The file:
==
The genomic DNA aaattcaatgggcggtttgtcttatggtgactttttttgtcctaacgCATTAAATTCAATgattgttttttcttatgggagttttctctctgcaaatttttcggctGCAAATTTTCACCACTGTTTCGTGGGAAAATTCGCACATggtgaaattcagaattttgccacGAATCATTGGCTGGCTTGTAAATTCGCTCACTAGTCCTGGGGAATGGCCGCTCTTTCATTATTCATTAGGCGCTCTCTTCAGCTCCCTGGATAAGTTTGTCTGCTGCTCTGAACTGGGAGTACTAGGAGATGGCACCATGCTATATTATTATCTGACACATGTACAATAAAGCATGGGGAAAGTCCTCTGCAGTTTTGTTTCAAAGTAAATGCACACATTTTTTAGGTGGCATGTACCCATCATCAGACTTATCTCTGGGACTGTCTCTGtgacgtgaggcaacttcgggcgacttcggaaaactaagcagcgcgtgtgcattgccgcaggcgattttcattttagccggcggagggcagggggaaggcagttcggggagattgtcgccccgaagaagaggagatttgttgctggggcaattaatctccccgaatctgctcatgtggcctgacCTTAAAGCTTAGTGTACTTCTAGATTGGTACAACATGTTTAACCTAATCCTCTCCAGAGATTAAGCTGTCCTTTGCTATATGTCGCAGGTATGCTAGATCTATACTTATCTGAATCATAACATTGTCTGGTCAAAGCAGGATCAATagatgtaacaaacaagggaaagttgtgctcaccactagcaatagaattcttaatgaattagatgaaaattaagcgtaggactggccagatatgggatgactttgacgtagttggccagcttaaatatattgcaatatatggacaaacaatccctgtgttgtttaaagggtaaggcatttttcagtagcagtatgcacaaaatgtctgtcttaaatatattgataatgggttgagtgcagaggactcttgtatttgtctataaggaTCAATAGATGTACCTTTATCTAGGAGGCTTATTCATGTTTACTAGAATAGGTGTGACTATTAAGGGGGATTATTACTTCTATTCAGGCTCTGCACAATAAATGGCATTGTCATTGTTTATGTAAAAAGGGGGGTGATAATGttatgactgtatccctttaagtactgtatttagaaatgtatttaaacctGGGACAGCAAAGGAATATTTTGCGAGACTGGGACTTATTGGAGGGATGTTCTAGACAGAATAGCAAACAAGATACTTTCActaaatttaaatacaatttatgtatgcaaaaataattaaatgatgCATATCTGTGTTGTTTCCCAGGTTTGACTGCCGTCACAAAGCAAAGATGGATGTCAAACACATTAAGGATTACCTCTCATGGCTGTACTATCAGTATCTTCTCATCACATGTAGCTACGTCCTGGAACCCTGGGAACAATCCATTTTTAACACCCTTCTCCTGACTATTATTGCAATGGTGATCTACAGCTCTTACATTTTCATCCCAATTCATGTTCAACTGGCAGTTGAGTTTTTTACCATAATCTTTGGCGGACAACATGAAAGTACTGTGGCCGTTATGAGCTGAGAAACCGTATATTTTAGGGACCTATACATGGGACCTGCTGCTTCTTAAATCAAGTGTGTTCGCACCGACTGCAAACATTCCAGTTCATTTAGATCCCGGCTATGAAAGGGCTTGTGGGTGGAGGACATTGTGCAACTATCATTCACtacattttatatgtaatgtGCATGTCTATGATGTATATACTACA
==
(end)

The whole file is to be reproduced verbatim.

The genomic DNA aaattcaatgggcggtttgtcttatggtgactttttttgtcctaacgCATTAAATTCAATgattgttttttcttatgggagttttctctctgcaaatttttcggctGCAAATTTTCACCACTGTTTCGTGGGAAAATTCGCACATggtgaaattcagaattttgccacGAATCATTGGCTGGCTTGTAAATTCGCTCACTAGTCCTGGGGAATGGCCGCTCTTTCATTATTCATTAGGCGCTCTCTTCAGCTCCCTGGATAAGTTTGTCTGCTGCTCTGAACTGGGAGTACTAGGAGATGGCACCATGCTATATTATTATCTGACACATGTACAATAAAGCATGGGGAAAGTCCTCTGCAGTTTTGTTTCAAAGTAAATGCACACATTTTTTAGGTGGCATGTACCCATCATCAGACTTATCTCTGGGACTGTCTCTGtgacgtgaggcaacttcgggcgacttcggaaaactaagcagcgcgtgtgcattgccgcaggcgattttcattttagccggcggagggcagggggaaggcagttcggggagattgtcgccccgaagaagaggagatttgttgctggggcaattaatctccccgaatctgctcatgtggcctgacCTTAAAGCTTAGTGTACTTCTAGATTGGTACAACATGTTTAACCTAATCCTCTCCAGAGATTAAGCTGTCCTTTGCTATATGTCGCAGGTATGCTAGATCTATACTTATCTGAATCATAACATTGTCTGGTCAAAGCAGGATCAATagatgtaacaaacaagggaaagttgtgctcaccactagcaatagaattcttaatgaattagatgaaaattaagcgtaggactggccagatatgggatgactttgacgtagttggccagcttaaatatattgcaatatatggacaaacaatccctgtgttgtttaaagggtaaggcatttttcagtagcagtatgcacaaaatgtctgtcttaaatatattgataatgggttgagtgcagaggactcttgtatttgtctataaggaTCAATAGATGTACCTTTATCTAGGAGGCTTATTCATGTTTACTAGAATAGGTGTGACTATTAAGGGGGATTATTACTTCTATTCAGGCTCTGCACAATAAATGGCATTGTCATTGTTTATGTAAAAAGGGGGGTGATAATGttatgactgtatccctttaagtactgtatttagaaatgtatttaaacctGGGACAGCAAAGGAATATTTTGCGAGACTGGGACTTATTGGAGGGATGTTCTAGACAGAATAGCAAACAAGATACTTTCActaaatttaaatacaatttatgtatgcaaaaataattaaatgatgCATATCTGTGTTGTTTCCCAGGTTTGACTGCCGTCACAAAGCAAAGATGGATGTCAAACACATTAAGGATTACCTCTCATGGCTGTACTATCAGTATCTTCTCATCACATGTAGCTACGTCCTGGAACCCTGGGAACAATCCATTTTTAACACCCTTCTCCTGACTATTATTGCAATGGTGATCTACAGCTCTTACATTTTCATCCCAATTCATGTTCAACTGGCAGTTGAGTTTTTTACCATAATCTTTGGCGGACAACATGAAAGTACTGTGGCCGTTATGAGCTGAGAAACCGTATATTTTAGGGACCTATACATGGGACCTGCTGCTTCTTAAATCAAGTGTGTTCGCACCGACTGCAAACATTCCAGTTCATTTAGATCCCGGCTATGAAAGGGCTTGTGGGTGGAGGACATTGTGCAACTATCATTCACtacattttatatgtaatgtGCATGTCTATGATGTATATACTACA